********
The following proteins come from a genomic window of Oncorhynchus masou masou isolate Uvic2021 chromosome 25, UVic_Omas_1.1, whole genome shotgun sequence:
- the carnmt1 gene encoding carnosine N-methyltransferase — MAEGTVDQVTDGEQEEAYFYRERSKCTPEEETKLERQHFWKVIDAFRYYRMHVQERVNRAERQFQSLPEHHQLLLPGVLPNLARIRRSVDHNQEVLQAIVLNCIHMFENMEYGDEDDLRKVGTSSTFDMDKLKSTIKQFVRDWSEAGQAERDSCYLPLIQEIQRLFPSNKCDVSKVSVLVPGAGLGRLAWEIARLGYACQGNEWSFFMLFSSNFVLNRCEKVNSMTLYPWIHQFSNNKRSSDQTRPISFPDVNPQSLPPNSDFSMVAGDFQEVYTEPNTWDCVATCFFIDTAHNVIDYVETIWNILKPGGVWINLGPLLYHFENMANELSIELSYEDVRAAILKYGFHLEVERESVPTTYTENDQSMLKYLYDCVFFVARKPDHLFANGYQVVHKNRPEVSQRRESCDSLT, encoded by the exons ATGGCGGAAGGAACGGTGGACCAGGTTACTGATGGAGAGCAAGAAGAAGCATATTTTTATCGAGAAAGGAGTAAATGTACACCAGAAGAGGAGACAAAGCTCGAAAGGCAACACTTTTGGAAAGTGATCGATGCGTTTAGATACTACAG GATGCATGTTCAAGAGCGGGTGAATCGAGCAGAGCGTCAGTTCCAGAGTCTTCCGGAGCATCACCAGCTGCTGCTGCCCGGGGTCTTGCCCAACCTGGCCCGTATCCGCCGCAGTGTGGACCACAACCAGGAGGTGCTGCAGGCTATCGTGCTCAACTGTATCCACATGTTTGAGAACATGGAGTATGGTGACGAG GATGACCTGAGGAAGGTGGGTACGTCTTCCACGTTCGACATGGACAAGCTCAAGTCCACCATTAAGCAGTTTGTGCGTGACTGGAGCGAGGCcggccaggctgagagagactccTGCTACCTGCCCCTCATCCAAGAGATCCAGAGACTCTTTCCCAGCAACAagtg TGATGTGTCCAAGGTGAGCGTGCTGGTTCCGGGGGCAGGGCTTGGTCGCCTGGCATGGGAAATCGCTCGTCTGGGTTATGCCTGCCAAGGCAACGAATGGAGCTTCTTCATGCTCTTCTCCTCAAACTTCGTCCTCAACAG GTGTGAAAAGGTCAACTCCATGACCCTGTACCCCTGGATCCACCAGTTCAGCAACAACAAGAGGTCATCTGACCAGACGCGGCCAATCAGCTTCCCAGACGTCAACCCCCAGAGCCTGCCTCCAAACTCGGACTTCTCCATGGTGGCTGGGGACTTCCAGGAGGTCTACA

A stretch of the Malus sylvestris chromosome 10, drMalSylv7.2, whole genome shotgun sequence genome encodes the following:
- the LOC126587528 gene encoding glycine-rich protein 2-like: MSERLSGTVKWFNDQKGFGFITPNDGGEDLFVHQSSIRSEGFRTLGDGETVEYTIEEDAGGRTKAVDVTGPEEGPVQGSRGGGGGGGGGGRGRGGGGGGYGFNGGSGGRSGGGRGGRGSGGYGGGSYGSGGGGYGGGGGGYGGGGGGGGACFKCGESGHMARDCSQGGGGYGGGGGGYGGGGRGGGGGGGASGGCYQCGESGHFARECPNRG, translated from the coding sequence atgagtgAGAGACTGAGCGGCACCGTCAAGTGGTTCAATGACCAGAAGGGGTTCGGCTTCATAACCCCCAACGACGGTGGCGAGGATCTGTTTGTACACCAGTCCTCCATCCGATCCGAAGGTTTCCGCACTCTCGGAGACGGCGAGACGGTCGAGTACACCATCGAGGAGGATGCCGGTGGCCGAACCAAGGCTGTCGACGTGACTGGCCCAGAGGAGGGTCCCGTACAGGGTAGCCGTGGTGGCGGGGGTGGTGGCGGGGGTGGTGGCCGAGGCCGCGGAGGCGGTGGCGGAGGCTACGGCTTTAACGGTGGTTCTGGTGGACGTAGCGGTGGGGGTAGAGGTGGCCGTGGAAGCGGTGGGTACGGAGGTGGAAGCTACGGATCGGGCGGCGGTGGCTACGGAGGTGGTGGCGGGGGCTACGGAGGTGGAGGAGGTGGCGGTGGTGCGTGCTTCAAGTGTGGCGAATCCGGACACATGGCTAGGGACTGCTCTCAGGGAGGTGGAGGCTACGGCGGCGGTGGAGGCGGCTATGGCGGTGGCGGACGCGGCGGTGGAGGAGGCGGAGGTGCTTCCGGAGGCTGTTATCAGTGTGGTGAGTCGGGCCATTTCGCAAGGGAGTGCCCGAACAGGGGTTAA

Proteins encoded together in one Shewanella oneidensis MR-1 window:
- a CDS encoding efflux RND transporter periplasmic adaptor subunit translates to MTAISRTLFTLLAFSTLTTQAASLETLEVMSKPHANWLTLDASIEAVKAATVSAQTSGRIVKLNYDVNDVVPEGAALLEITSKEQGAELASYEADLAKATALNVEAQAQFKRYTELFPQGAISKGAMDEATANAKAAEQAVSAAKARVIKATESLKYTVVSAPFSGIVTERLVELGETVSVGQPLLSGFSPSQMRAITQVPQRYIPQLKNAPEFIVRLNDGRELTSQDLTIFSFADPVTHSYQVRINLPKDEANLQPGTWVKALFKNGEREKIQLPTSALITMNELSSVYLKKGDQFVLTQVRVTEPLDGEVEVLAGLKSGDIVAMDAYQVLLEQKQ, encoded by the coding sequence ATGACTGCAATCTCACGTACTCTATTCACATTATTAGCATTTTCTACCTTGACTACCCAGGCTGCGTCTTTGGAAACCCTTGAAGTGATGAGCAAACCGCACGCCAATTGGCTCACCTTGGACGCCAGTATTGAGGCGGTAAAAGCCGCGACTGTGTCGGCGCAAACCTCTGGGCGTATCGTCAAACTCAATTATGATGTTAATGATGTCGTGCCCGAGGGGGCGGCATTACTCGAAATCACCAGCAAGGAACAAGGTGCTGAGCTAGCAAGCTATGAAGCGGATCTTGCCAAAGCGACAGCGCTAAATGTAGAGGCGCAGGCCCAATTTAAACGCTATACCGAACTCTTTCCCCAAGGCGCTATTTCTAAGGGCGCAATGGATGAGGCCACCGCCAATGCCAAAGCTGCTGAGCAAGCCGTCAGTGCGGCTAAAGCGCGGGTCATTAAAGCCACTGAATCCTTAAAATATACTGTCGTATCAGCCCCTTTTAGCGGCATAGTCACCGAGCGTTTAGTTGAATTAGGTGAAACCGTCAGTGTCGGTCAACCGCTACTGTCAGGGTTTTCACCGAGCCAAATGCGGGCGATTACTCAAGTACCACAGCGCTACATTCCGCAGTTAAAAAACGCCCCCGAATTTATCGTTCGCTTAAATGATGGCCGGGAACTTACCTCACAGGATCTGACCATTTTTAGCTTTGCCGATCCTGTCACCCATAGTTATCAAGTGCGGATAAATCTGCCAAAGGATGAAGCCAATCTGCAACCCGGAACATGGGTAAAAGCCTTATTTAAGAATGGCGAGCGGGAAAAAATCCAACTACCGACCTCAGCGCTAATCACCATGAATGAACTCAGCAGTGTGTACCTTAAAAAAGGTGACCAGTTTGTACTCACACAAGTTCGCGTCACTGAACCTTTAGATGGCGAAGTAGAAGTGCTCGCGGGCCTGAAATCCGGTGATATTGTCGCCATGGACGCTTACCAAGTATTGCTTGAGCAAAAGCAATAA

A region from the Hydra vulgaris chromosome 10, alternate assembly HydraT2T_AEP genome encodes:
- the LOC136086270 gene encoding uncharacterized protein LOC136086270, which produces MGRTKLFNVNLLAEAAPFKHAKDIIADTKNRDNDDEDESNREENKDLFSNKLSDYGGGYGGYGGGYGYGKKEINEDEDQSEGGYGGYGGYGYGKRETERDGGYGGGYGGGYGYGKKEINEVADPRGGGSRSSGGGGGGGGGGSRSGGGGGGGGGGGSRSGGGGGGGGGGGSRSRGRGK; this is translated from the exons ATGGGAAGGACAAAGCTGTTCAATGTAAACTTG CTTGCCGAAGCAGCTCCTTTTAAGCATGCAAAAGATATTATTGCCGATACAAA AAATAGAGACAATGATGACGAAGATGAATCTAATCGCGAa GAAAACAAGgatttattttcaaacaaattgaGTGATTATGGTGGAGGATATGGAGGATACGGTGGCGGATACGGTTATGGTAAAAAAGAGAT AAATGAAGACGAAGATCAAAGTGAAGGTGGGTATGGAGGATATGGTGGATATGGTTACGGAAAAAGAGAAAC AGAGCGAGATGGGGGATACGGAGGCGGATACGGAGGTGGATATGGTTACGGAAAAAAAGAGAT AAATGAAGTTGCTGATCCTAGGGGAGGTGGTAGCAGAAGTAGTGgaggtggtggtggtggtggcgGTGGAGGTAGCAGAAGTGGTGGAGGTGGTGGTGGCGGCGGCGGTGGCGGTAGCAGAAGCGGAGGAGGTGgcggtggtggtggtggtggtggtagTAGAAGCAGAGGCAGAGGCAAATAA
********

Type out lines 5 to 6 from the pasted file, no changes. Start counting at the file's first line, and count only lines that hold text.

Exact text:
Proteins encoded together in one Shewanella oneidensis MR-1 window:
- a CDS encoding efflux RND transporter periplasmic adaptor subunit translates to MTAISRTLFTLLAFSTLTTQAASLETLEVMSKPHANWLTLDASIEAVKAATVSAQTSGRIVKLNYDVNDVVPEGAALLEITSKEQGAELASYEADLAKATALNVEAQAQFKRYTELFPQGAISKGAMDEATANAKAAEQAVSAAKARVIKATESLKYTVVSAPFSGIVTERLVELGETVSVGQPLLSGFSPSQMRAITQVPQRYIPQLKNAPEFIVRLNDGRELTSQDLTIFSFADPVTHSYQVRINLPKDEANLQPGTWVKALFKNGEREKIQLPTSALITMNELSSVYLKKGDQFVLTQVRVTEPLDGEVEVLAGLKSGDIVAMDAYQVLLEQKQ, encoded by the coding sequence ATGACTGCAATCTCACGTACTCTATTCACATTATTAGCATTTTCTACCTTGACTACCCAGGCTGCGTCTTTGGAAACCCTTGAAGTGATGAGCAAACCGCACGCCAATTGGCTCACCTTGGACGCCAGTATTGAGGCGGTAAAAGCCGCGACTGTGTCGGCGCAAACCTCTGGGCGTATCGTCAAACTCAATTATGATGTTAATGATGTCGTGCCCGAGGGGGCGGCATTACTCGAAATCACCAGCAAGGAACAAGGTGCTGAGCTAGCAAGCTATGAAGCGGATCTTGCCAAAGCGACAGCGCTAAATGTAGAGGCGCAGGCCCAATTTAAACGCTATACCGAACTCTTTCCCCAAGGCGCTATTTCTAAGGGCGCAATGGATGAGGCCACCGCCAATGCCAAAGCTGCTGAGCAAGCCGTCAGTGCGGCTAAAGCGCGGGTCATTAAAGCCACTGAATCCTTAAAATATACTGTCGTATCAGCCCCTTTTAGCGGCATAGTCACCGAGCGTTTAGTTGAATTAGGTGAAACCGTCAGTGTCGGTCAACCGCTACTGTCAGGGTTTTCACCGAGCCAAATGCGGGCGATTACTCAAGTACCACAGCGCTACATTCCGCAGTTAAAAAACGCCCCCGAATTTATCGTTCGCTTAAATGATGGCCGGGAACTTACCTCACAGGATCTGACCATTTTTAGCTTTGCCGATCCTGTCACCCATAGTTATCAAGTGCGGATAAATCTGCCAAAGGATGAAGCCAATCTGCAACCCGGAACATGGGTAAAAGCCTTATTTAAGAATGGCGAGCGGGAAAAAATCCAACTACCGACCTCAGCGCTAATCACCATGAATGAACTCAGCAGTGTGTACCTTAAAAAAGGTGACCAGTTTGTACTCACACAAGTTCGCGTCACTGAACCTTTAGATGGCGAAGTAGAAGTGCTCGCGGGCCTGAAATCCGGTGATATTGTCGCCATGGACGCTTACCAAGTATTGCTTGAGCAAAAGCAATAA